The Vancouver Island area is composed of many small island and inlets, and is an ideal area for marine life. The Strait of Georgia and the Haro Strait have many cetacean sightings all year round, and are known to be impacted by commercial vessel traffic. Multi-criteria evaluation is used in this study to calculate the risk associated with existing commercial shipping routes and to generate alternative routes where they are more appropriate. The overall purpose of this study was to reduce the anthropogenic impacts from water-based transportation on marine mammals in confined small channel and island areas. The aim was to develop a GIS model that would accommodate all environmental factors and human pressures that there is data available for. The model’s second component was to generate tourism and research routes, based on the appropriate weightings that would increase the likelihood of sightings while still avoiding the high risk areas.
For the specific study site in this project the large and recreational vessel route density was compared with the densest areas of cetacean species, specifically focusing on threatened species. Based on this comparison the areas of overlap were highlighted in a raster layer outputted by the MCE and the least cost pathway tool, which created new “best routes” for shipping as well as for tourism. The vessels that are of greatest risk to the animals are the large commercial ships that frequently enter the Strait of Georgia to access ports that mainly send out oil products, along with other exports. The Port of Vancouver, being the third largest port in North America, is a primary export location for Canadian oil and draws in thousands of vessels yearly. The Kinder Morgan Trans Mountain Pipeline has recently proposed an extension to add a second pipeline paralleling the existing one, potentially doubling the current vessel traffic to the area, increasing the need for safer shipping routes. The best “new” route for shipping proposed by the model was from the Port of Vancouver to Victoria. This was due to the significant reduction in medium and high risk cells, as well as the total length of the route was only increased by two kilometers, allowing it to remain economically feasible for shipping companies. The marine tourism routes developed by the model were made with the intention to increase the likelihood of a sighting, while still avoiding the areas with large numbers of threatened species. This is why the Prince of Wales tourism route is recommended to travel away from shore before travelling up the coast.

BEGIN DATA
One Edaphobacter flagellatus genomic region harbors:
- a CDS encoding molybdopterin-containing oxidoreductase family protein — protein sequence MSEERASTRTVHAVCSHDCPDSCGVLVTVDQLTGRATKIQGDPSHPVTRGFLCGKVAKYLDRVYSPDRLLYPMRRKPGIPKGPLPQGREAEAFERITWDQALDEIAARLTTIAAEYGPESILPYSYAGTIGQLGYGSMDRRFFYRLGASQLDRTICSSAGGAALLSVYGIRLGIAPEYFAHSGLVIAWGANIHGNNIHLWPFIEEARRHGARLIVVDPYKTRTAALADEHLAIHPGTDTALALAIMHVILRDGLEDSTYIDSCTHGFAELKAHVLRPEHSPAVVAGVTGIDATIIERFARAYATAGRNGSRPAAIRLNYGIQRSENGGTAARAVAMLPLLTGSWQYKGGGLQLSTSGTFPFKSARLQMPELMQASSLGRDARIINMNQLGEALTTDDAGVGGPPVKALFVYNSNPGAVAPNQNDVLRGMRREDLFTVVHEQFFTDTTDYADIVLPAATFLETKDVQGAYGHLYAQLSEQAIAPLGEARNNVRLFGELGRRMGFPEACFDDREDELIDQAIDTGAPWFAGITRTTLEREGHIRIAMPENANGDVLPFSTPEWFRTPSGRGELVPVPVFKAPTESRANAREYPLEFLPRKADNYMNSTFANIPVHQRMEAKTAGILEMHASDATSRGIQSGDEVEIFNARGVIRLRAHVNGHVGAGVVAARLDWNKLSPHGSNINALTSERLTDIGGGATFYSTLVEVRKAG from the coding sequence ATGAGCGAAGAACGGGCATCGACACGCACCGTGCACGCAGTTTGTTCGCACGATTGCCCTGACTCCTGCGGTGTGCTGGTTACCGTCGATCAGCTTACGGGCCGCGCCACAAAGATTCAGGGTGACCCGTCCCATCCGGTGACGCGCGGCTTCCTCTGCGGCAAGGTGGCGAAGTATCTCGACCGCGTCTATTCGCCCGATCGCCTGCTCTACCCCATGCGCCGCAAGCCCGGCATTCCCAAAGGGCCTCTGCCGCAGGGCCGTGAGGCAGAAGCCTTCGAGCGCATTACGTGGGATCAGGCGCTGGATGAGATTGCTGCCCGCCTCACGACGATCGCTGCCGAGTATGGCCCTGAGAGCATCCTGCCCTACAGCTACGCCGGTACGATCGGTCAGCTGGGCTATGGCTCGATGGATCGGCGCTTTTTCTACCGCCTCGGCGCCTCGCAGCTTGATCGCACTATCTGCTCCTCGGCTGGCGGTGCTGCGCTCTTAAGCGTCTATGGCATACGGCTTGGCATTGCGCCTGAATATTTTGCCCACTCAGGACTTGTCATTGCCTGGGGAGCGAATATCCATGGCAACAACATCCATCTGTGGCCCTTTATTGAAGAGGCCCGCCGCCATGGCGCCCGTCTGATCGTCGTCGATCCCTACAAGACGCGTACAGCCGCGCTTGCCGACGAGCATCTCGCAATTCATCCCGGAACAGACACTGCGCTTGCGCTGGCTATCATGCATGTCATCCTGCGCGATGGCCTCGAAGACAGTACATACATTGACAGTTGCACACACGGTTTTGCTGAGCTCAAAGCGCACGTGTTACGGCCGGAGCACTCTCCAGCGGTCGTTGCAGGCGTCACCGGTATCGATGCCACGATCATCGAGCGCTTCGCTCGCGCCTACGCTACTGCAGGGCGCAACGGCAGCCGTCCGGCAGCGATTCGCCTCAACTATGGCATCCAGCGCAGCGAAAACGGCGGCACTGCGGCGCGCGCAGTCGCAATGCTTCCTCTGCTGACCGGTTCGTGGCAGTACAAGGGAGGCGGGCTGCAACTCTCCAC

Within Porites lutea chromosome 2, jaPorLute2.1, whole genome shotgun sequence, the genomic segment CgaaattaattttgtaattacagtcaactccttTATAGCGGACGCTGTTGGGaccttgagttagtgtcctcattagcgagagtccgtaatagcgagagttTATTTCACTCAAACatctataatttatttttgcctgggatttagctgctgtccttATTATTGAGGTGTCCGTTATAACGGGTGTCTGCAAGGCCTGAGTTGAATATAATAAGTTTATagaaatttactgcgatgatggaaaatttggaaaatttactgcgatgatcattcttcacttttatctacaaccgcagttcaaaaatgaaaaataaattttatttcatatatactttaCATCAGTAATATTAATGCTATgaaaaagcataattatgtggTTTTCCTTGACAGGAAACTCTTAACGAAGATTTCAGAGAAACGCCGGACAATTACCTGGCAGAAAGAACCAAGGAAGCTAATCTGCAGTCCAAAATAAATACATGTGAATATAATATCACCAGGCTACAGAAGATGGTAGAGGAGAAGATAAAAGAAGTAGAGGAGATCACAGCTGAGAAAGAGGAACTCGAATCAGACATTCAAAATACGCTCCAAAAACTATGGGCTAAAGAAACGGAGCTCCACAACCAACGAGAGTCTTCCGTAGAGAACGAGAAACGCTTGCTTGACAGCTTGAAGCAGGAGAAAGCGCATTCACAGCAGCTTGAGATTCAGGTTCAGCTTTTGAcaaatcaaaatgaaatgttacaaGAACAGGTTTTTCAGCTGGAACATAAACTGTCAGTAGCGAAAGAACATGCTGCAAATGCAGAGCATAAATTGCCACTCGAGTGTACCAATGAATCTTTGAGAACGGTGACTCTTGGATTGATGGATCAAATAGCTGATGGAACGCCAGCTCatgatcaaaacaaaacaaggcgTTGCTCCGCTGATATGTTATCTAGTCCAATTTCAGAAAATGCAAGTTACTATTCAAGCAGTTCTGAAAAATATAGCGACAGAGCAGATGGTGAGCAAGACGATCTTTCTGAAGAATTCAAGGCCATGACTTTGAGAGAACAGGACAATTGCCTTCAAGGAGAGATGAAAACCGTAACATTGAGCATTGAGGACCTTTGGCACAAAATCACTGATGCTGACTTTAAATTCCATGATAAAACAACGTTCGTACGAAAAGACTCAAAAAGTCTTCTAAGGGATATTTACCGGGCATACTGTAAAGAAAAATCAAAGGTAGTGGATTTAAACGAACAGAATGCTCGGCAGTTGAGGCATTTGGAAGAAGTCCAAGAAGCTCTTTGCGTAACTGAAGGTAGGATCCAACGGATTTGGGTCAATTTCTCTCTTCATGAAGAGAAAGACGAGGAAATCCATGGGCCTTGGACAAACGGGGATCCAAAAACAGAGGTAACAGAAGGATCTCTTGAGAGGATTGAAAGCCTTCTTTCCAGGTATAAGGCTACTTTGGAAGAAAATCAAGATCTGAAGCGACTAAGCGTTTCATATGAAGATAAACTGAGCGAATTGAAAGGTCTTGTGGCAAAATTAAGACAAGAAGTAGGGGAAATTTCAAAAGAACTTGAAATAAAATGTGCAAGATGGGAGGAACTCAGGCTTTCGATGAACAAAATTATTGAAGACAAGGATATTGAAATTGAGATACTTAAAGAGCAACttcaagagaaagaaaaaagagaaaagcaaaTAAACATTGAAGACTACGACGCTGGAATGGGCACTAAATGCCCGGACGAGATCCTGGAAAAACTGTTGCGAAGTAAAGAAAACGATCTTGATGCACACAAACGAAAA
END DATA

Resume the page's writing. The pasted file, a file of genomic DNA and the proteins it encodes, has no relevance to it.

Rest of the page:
In conclusion, the next steps in this study would be to implement one of the best shipping routes and one of the best tourism routes and investigate if they are successful in their application. If there are incidents between marine mammals and vessels on the shipping route, and if there are increased average sightings and marine mammal activity on the tourism boat then the routes can be deemed successful. The future hope for this model, if successful in application, is that it will be applied to other areas of the world with high shipping density and cetacean presence with available sightings data.
The individuals involved in this project would like to sincerely thank the Wild Ocean Whale Society, especially Eric Schwartz the GIS data technician. This non-profit organization provided the marine mammal sightings data for this study. Through excellent communication and a personal interview, the researchers involved in this project were able to gather the necessary data for the correct years, ask questions and gather some input and ideas from a local researcher in the Vancouver Island area. Without the Wild Ocean Whale Society sightings data bank this research and analysis would not be possible.